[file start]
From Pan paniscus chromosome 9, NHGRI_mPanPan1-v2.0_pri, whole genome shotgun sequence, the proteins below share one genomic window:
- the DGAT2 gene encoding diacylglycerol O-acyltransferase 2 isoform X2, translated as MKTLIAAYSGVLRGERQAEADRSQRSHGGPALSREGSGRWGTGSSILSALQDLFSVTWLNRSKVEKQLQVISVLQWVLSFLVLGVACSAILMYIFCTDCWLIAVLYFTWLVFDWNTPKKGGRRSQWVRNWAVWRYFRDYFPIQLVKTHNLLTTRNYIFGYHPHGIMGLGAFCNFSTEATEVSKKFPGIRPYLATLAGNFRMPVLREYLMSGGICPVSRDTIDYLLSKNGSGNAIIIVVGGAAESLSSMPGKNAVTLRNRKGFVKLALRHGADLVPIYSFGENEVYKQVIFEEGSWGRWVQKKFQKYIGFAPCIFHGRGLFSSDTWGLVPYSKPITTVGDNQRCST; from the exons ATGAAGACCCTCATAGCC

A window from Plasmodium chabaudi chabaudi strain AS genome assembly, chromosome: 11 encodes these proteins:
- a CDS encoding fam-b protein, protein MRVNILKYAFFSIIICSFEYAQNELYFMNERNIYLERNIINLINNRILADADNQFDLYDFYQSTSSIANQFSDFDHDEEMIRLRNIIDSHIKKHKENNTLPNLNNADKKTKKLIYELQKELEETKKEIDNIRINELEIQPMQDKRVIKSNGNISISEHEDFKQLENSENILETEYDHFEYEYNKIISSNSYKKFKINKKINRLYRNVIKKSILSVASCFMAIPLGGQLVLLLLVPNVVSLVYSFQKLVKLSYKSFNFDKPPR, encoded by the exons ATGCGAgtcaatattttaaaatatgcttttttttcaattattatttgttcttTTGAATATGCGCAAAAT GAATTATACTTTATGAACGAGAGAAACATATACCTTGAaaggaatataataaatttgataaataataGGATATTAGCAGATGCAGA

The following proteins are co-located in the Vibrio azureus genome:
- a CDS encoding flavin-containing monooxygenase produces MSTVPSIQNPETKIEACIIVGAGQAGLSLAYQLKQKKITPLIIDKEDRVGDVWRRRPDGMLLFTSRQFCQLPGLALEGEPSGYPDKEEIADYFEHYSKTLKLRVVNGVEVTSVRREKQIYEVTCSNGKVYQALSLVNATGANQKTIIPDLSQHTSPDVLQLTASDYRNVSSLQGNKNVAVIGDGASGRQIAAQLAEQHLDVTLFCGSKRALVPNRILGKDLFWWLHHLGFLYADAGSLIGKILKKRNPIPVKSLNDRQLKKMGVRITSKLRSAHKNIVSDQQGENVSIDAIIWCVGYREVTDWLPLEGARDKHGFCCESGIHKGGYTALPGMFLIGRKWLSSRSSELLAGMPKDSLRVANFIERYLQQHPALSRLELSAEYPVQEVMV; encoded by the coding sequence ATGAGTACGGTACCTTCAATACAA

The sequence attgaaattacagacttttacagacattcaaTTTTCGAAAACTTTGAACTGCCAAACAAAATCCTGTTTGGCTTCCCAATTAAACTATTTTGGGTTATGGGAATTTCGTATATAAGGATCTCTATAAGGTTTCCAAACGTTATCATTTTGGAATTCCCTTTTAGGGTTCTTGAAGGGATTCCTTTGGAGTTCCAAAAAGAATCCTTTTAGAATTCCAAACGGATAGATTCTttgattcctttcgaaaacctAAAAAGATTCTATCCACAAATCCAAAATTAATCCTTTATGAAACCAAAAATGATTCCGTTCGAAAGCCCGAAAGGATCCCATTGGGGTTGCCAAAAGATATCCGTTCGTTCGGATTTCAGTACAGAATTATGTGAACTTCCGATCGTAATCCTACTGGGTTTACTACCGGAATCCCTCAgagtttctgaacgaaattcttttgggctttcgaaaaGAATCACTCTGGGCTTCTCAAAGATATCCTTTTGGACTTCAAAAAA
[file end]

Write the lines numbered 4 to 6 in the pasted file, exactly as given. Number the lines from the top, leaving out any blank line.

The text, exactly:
- a CDS encoding fam-b protein, protein MRVNILKYAFFSIIICSFEYAQNELYFMNERNIYLERNIINLINNRILADADNQFDLYDFYQSTSSIANQFSDFDHDEEMIRLRNIIDSHIKKHKENNTLPNLNNADKKTKKLIYELQKELEETKKEIDNIRINELEIQPMQDKRVIKSNGNISISEHEDFKQLENSENILETEYDHFEYEYNKIISSNSYKKFKINKKINRLYRNVIKKSILSVASCFMAIPLGGQLVLLLLVPNVVSLVYSFQKLVKLSYKSFNFDKPPR, encoded by the exons ATGCGAgtcaatattttaaaatatgcttttttttcaattattatttgttcttTTGAATATGCGCAAAAT GAATTATACTTTATGAACGAGAGAAACATATACCTTGAaaggaatataataaatttgataaataataGGATATTAGCAGATGCAGA

The following proteins are co-located in the Vibrio azureus genome:
- a CDS encoding flavin-containing monooxygenase produces MSTVPSIQNPETKIEACIIVGAGQAGLSLAYQLKQKKITPLIIDKEDRVGDVWRRRPDGMLLFTSRQFCQLPGLALEGEPSGYPDKEEIADYFEHYSKTLKLRVVNGVEVTSVRREKQIYEVTCSNGKVYQALSLVNATGANQKTIIPDLSQHTSPDVLQLTASDYRNVSSLQGNKNVAVIGDGASGRQIAAQLAEQHLDVTLFCGSKRALVPNRILGKDLFWWLHHLGFLYADAGSLIGKILKKRNPIPVKSLNDRQLKKMGVRITSKLRSAHKNIVSDQQGENVSIDAIIWCVGYREVTDWLPLEGARDKHGFCCESGIHKGGYTALPGMFLIGRKWLSSRSSELLAGMPKDSLRVANFIERYLQQHPALSRLELSAEYPVQEVMV; encoded by the coding sequence ATGAGTACGGTACCTTCAATACAA